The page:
Version française
Home     About     Download     Resources     Contact us    

This site is updated infrequently. For up-to-date information, please visit the new OCaml website at

Browse thread
Local opening of modules
[ Home ] [ Index: by date | by threads ]
[ Search: ]

[ Message by date: previous | next ] [ Message in thread: previous | next ] [ Thread: previous | next ]
Date: 1998-11-26 (16:08)
From: Didier Remy <remy@m...>
Subject: Re: Objects as sums
> class a = object (self)
>   method b () = ((assert false): b)
>   method c () = ((assert false): c)
> end

Here the type of method b is a (the type of objects of class a)

> and b = object (self)
>   inherit a
>   method b () = self
> end

The type of self is not the type a, since self may be an object ofa subclass
of a (imagine you are calling method b from a subclass of b).  The system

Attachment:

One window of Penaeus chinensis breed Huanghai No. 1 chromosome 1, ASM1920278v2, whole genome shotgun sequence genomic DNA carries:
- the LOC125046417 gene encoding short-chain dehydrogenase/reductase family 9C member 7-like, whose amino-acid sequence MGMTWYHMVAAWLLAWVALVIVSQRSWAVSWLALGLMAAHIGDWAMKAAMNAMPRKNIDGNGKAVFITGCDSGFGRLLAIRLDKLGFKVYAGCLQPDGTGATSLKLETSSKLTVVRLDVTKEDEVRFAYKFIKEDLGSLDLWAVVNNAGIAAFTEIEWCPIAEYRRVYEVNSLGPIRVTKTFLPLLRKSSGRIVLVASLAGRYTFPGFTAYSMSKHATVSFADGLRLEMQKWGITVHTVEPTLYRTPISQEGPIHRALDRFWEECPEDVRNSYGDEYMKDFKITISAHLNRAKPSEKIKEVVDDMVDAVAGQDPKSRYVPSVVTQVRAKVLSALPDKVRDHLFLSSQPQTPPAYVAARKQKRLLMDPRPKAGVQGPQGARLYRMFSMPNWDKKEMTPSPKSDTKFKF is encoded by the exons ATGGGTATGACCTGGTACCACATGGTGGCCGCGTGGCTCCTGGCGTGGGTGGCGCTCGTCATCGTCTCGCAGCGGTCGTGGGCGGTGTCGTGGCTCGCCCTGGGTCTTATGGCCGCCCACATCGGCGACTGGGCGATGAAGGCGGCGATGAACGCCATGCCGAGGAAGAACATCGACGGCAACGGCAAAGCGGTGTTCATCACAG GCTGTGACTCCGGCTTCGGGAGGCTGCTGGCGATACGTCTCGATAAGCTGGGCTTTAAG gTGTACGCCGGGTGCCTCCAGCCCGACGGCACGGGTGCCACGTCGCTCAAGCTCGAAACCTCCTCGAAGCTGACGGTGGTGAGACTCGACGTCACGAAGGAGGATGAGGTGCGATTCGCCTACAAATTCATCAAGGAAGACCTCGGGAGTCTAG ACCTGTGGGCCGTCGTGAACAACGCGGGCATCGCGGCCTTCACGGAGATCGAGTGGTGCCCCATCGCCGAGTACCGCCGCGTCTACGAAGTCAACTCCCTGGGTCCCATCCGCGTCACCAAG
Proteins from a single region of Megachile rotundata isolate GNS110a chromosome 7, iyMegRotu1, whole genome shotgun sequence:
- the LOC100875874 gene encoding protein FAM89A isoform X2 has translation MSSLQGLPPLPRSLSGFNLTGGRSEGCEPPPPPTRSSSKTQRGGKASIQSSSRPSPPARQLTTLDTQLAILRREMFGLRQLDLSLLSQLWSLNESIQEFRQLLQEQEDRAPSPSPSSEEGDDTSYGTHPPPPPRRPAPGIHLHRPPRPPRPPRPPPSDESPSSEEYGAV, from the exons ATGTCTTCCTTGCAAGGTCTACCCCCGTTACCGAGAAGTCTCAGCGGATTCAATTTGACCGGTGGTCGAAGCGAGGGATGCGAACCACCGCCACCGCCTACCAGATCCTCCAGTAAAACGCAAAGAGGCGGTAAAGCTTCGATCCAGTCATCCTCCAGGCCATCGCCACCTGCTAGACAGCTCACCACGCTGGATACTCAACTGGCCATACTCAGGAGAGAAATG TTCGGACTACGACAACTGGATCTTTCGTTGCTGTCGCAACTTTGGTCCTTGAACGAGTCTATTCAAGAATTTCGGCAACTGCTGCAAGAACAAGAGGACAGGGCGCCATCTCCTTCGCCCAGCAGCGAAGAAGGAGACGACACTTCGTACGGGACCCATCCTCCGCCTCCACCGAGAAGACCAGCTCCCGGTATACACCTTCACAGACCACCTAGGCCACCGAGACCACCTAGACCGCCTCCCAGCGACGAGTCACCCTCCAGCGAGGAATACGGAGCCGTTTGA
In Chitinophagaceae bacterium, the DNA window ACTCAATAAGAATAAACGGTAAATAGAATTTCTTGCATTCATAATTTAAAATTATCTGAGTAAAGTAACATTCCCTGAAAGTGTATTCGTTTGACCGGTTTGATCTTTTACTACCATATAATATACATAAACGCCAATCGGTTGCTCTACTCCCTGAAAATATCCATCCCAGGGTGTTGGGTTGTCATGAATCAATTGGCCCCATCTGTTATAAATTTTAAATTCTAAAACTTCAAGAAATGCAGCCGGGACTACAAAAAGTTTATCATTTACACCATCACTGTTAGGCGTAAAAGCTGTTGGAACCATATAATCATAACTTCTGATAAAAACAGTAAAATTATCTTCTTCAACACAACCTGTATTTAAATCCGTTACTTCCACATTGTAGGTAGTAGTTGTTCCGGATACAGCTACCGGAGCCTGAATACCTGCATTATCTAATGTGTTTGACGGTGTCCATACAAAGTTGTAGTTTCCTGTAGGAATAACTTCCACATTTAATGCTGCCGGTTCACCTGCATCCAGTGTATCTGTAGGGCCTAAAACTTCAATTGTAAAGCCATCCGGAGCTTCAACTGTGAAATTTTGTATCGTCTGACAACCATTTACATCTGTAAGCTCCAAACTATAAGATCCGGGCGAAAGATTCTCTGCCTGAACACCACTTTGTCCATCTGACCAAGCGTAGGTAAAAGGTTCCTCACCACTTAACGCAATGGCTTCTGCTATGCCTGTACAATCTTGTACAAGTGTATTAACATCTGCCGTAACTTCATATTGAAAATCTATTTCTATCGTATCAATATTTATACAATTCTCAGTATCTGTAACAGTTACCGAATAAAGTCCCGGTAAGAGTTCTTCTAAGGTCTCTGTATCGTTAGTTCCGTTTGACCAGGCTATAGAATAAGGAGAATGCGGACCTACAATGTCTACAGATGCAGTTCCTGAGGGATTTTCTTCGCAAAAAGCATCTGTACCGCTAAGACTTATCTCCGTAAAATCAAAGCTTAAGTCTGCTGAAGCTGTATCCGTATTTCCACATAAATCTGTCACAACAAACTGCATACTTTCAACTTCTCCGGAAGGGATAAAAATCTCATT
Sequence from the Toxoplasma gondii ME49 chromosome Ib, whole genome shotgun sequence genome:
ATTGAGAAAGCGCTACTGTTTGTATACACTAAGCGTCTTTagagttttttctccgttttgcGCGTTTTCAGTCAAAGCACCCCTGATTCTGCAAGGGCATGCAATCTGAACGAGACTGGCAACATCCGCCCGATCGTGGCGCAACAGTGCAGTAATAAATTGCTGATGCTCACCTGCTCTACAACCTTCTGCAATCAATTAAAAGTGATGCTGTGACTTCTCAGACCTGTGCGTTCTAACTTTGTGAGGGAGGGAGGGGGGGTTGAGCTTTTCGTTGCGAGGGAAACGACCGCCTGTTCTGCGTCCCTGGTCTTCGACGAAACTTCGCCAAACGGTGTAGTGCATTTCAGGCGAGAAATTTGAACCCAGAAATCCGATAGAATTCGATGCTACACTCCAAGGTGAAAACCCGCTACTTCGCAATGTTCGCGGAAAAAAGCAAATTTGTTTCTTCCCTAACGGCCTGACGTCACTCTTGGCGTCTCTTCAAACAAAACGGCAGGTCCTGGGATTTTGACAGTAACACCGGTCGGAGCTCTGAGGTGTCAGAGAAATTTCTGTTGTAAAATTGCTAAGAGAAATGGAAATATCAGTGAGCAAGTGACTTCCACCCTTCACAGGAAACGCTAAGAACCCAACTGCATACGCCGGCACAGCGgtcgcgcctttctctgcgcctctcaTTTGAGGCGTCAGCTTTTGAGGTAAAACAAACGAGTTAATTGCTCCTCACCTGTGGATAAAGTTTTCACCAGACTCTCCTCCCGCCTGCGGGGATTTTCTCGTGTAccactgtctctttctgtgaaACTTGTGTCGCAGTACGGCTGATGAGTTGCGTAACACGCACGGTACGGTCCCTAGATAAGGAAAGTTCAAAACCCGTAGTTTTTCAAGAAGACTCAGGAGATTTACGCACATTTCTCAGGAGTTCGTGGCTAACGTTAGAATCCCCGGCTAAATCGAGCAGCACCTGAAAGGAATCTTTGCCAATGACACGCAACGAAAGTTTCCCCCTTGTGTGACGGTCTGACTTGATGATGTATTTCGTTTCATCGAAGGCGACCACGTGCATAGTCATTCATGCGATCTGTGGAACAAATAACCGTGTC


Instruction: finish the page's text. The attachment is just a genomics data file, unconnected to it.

tries to unify the type of self with a, and then fails.

One solution at this point is to write class b as follows:

    class b = object (self)
      inherit a
      method b () = (self : #a :> a)

so that extra methods are hidden and self can be seem with type a.
However, it would have been better to define a as follows (which is probably
what you meant):

class a = object (self : 'a)
  method b () = ((assert false): 'a)
  method c () = ((assert false): 'a)

Here, the methods b and c return an object of the same type as their own
type. In particular, in a subclass, they will return an object of the type
of objects of the subclass...

Then, the rest of the example works unchanged.

    class c = object (self)
      inherit a
      method c () = self